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Friday, November 6, 2015

Health Technnology Students on Clinicals

Being an Ohio career center superintendent gives me great pleasure because we do so many good things for students. Basically they learn skills to become employed in a variety of occupations. For instance, this week our Health Technology seniors are out on clinical experiences at Vancrest nursing home in Van Wert, 6:15 a.m. to 3:15 p.m. for two days. Our two instructors are experienced RNs, which qualifies them to become licensed to teach the health tech curriculum to high school students. Our students earn their STNA license, which requires this clinical experience on the job in a real health care facility.

Ohio's alternative teacher licensure program can only be entered upon employment by a career center to teach in a career technical program. So our teachers represent all sorts of occupations, many with 10-20 years of great hands on experience in welding, precision machining, culinary arts, cosmetology--and the list goes on. But learning to teach your trade or occupation to high school juniors and seniors doesn't come naturally to all. Our new CTE teachers must figure out how to relay the skill and wisdom they've learned over the years, while doing the myriad of tasks that we in education know all too well. Just think about a welder reporting to school in August, facing 25 high school juniors to who he will teach welding for two years.

Where does he/she start? That's why we have a solid alternative licensure program in Ohio to steer them through the crazy first years. And good administrators know how to support new teachers-- the new college grads gripping their first teaching license, AND the 40 year-old precision machinist who was hired to teach his trade.

Classroom management, parent conferences, even adapting to how best to address attendance or tardy issues with a student, disciplinary procedures. . .educators know the importance of doing these things well. But it often takes practice. Our alternatively licensed CTE teachers in Ohio juggle the daily teaching world and then take 25 semester hours of college coursework in education over two years to earn the alternative license. Remember they also are writing lesson plans, grading papers, planning field trips, advising their program's student leadership organization, such as FFA, Business Professionals of America, Family, Career and Community Leaders of America, and Ohio SkillsUSA.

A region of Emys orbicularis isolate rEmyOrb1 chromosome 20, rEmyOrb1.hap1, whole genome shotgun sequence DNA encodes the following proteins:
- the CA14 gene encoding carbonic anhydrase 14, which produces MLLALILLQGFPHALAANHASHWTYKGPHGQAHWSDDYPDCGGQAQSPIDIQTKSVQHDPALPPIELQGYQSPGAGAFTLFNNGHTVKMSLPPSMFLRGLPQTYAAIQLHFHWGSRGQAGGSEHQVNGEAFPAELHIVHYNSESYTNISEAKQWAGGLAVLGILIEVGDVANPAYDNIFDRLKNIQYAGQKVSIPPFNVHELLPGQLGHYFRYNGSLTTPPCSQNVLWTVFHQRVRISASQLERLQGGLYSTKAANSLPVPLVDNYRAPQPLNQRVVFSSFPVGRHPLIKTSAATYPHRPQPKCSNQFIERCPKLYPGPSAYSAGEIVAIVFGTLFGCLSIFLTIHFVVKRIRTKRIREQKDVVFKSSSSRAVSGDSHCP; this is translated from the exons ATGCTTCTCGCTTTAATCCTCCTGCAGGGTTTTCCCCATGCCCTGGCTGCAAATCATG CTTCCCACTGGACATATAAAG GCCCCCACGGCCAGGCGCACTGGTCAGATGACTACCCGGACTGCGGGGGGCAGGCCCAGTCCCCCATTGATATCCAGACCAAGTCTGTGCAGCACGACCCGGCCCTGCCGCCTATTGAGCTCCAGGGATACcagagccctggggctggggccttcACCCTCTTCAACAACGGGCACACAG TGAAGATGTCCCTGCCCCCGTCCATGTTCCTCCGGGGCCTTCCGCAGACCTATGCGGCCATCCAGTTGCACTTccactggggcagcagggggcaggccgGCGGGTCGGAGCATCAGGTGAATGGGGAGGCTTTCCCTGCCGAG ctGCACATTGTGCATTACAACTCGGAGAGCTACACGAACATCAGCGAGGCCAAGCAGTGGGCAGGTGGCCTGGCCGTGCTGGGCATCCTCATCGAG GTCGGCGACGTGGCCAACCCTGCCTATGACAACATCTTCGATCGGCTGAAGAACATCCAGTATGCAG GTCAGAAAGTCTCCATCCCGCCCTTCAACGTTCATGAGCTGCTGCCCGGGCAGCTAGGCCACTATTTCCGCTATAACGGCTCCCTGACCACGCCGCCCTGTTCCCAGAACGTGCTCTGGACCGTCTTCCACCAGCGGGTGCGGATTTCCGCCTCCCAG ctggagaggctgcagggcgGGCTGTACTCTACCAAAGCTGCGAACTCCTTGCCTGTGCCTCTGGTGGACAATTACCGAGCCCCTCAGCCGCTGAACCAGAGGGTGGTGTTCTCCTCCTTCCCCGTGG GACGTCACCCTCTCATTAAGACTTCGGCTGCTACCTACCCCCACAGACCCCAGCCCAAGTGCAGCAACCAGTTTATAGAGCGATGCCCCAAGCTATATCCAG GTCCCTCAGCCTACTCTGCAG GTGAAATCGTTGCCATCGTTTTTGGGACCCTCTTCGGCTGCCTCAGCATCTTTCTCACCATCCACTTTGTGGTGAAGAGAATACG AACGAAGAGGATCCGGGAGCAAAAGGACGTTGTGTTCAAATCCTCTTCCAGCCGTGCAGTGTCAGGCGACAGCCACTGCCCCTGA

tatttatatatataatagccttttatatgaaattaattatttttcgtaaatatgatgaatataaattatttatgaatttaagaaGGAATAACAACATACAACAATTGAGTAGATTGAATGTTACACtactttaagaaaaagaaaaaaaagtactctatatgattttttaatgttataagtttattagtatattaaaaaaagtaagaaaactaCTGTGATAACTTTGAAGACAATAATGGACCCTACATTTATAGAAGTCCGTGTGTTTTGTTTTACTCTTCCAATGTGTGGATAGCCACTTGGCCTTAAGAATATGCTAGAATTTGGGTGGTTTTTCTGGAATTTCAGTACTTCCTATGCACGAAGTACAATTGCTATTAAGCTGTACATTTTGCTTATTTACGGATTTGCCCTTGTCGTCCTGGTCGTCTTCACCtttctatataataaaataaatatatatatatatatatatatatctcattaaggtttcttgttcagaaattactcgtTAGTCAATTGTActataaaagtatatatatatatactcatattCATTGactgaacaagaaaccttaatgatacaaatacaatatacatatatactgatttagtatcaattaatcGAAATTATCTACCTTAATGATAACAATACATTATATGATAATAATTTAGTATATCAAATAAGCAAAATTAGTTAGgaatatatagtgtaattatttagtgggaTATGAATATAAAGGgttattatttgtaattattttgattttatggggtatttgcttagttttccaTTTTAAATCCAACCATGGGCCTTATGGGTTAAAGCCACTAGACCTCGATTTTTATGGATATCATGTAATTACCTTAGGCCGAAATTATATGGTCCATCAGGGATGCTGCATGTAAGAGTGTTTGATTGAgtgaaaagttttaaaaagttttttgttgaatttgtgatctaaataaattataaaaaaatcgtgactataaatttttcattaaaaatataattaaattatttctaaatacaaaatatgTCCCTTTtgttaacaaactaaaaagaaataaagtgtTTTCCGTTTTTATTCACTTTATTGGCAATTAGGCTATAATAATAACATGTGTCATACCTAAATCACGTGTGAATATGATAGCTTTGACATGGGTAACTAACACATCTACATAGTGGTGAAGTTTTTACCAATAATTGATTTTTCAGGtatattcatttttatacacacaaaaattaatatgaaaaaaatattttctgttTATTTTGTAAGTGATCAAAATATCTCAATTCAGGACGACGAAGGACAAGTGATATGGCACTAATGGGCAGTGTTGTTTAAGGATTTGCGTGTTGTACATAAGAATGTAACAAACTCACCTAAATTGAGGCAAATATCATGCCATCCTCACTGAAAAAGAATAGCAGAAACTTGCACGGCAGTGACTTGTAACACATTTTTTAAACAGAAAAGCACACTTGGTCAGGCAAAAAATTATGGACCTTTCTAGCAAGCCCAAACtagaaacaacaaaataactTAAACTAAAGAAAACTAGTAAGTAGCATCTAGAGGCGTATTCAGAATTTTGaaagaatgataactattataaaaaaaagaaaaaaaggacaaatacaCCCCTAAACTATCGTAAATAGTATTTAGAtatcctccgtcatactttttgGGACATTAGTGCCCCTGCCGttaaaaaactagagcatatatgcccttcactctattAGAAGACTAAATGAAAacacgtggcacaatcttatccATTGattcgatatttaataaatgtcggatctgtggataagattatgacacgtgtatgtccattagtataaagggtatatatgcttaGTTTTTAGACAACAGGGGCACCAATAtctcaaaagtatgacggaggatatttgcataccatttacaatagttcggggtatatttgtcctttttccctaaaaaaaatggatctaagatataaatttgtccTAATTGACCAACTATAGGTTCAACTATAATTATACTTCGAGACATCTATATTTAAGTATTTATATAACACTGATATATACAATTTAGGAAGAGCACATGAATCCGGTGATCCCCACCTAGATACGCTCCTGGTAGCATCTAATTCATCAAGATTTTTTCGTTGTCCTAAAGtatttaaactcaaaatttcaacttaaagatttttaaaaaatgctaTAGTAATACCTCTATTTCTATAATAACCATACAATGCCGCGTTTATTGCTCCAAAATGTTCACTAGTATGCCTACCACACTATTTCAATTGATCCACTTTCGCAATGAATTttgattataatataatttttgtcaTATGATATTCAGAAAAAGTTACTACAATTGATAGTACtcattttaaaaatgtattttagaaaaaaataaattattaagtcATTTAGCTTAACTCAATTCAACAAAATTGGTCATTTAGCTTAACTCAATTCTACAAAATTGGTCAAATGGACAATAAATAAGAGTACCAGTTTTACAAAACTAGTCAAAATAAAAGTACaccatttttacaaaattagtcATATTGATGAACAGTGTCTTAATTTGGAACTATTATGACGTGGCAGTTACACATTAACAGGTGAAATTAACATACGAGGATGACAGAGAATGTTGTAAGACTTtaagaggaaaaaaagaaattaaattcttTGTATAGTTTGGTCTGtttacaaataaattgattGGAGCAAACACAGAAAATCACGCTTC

And in Ohio, our alternatively licensed teachers must complete the Ohio Resident Educator program, to qualify for their five-year license, allowing them to continue to teach. Don't forget, folks, these working adults often have families at home, too.

So when I saw the email from one of our health technology teachers, announcing the student roster for clinical placements this week, I quickly added it to my pile of blog topics. Instructor Leigh Carey, R.N., who recently completed all these requirements and earned her five year license, is in her fifth year with our school. I'm pleased, and proud, of all of our teachers because I know what they go through to teach. It feels great to see them complete all the state requirements, and remove some of these hurdles from their daily life. And that's good for kids, theirs at home, and "ours" at school.

Today Matters.
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